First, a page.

みんなの写真はここです。今、創大際の写真をアップロードする!今晩その写真もある。

Everyone’s photos can be found here. I’m uploading SoDaiSai photos now, so expect them tonight.

Advertisements

I went to Asakusa last week, which is by far my favorite place in Tokyo. More after the bump.

Read the rest of this entry »

If you want to see the full walk through campus (images only), go here.  The following post is just a few highlights, with explanations. These walking tours will be a fixture of this site, and you can find any of them by looking for the “Walking Tours” tag.

More after the cut.

Read the rest of this entry »

Unfortunately, I don’t have any photographs from my recent escapade to Akihabara, but I do have some nice stories.

Read the rest of this entry »

Getting over jet lag when one is halfway around the world is tough, for sure. Especially when the temperature tops 33º  Celsius or higher (92ºF) on a daily basis. I get drenched walking to classes at 8AM in the morning!

Anyway, it is high time I posted some information on my dormitory, and some of the goings-on around here. You’ll be able to see all of my photos here, but I’ll explain the dorm for you with a select few after the cut.

Read the rest of this entry »

Signs:

When entering Narita Airport, the English sign says “Welcme to Japan”.. The Japanese printed alongside says something a little different “Welcome home.”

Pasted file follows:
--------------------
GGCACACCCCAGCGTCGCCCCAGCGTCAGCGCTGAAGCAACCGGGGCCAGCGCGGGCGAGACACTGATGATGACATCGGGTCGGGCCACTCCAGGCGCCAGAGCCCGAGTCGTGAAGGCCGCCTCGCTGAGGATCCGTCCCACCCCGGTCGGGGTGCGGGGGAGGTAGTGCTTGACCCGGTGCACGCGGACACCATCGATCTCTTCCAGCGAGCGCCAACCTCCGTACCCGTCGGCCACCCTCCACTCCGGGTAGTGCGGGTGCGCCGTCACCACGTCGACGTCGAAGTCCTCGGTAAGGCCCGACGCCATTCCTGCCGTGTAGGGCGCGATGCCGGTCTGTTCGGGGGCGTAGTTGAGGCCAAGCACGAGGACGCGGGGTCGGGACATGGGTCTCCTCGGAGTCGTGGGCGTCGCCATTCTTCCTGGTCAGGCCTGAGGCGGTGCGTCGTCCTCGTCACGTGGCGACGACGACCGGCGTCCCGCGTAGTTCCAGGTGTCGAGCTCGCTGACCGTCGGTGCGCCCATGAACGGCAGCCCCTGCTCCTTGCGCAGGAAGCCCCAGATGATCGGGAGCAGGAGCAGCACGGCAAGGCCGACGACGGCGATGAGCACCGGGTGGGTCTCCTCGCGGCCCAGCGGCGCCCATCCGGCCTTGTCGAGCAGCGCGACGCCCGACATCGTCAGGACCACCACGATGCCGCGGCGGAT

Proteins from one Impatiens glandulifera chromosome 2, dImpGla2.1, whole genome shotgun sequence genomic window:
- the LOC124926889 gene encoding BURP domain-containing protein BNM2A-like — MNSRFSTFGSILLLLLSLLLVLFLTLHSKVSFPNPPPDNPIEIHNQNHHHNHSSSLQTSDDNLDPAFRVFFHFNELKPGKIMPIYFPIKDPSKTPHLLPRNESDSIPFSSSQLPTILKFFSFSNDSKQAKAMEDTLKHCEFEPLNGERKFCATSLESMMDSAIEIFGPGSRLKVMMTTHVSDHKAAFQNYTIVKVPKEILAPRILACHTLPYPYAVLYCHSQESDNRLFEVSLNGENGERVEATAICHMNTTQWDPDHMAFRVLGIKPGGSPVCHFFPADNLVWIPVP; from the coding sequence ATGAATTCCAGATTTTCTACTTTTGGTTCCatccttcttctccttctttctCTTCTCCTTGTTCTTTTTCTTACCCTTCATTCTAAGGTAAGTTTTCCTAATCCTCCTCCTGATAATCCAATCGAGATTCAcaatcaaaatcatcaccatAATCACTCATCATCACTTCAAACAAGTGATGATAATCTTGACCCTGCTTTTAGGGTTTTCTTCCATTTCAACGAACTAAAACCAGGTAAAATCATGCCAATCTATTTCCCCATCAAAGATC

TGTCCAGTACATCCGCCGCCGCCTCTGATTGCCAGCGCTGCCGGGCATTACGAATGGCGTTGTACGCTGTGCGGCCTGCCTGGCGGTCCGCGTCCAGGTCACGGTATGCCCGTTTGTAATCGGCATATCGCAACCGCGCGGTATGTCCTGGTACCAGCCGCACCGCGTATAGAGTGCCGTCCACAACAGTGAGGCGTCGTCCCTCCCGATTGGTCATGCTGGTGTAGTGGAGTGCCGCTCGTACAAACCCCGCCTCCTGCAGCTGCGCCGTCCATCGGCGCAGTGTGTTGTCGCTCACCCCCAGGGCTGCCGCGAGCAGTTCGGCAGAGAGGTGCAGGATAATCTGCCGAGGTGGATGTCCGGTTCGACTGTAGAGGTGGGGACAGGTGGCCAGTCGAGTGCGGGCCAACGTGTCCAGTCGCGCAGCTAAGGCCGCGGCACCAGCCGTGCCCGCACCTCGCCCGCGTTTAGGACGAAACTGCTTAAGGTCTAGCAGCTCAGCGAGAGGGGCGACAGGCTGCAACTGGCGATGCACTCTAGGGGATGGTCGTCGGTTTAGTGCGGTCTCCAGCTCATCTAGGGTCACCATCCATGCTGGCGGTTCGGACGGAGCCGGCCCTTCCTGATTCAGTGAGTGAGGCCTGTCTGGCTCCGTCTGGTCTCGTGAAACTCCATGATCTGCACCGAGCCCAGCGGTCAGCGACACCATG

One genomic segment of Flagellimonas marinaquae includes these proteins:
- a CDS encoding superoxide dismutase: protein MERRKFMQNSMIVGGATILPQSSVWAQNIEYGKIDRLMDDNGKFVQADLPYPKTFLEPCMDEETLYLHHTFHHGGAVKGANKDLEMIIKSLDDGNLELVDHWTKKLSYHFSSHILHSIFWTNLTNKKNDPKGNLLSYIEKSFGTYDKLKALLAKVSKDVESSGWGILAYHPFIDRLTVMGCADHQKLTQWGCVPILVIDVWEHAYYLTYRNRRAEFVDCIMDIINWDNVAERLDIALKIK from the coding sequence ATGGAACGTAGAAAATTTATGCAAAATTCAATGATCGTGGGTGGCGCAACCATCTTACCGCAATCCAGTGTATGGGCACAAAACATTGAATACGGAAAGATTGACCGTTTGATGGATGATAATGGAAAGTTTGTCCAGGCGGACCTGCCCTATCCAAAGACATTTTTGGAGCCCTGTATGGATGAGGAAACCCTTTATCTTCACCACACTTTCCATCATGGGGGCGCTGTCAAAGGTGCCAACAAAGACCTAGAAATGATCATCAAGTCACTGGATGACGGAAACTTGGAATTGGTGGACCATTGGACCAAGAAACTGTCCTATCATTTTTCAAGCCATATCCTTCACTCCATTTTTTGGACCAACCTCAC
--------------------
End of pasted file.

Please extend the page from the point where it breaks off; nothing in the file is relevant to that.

Tokyo Drift:

I’ve never seen Tokyo by car. I’ve always travelled via the subway system, boats, and my feet. Zooming past it in a bus, however, is another story entirely. When playing racing games, there’s always a Tokyo course, flying on multicolored highways stretched above the pavement below and darting between massive highrises with everything lit up like the Fourth of July lights and signs everywhere. I always thought this was an overblown candy-colored futuristic version of the city.

It’s not.

Girls:

I’ve never seen such a large concentration of women, all in blue Sunflower dormitory T-Shirts. They were quick to start handing the new ones out our things (myself, a girl from Korea, and another from Macao)- two futon, sheets, a blanket, our rooms, some coat hangers, and our designated space in the kitchen. They also gave us some starter food so that we could have breakfast in the morning anpan or melonpan (kind of like a Danish, except not anywhere near as sweet or as high-calorie), juice and water, a few packages of instant ramen, and yogurt. They were so high energy, asking many questions. At that point, I hadn’t slept in two and a half days, so as much as I wanted to stay up and talk, I took a quick shower and headed to bed just before 9.

Unlike Cosmos dormitory, there is no tatami room or communal bath, instead this dorm has a konpa room and outdoor, but covered, clothesline on the third floor and a computer lounge on the second. There is WiFi access in the entire building, when I learn how to activate it.

Sunflower dorm is decently close to campus about a good 20 minute walk.

It also seems to have a lot more Japanese students in it. Whereas Cosmos is eight girls to a cluster with each girl having a private bathroom, Sunflower has two floors of bedrooms with showers and kitchen on the first floor, toilets and computers on the second, and the roof on the third. I’m in 218, right next to the stairs.

In September of 2010, I will return to Japan for the third time, and this time for a full year of study.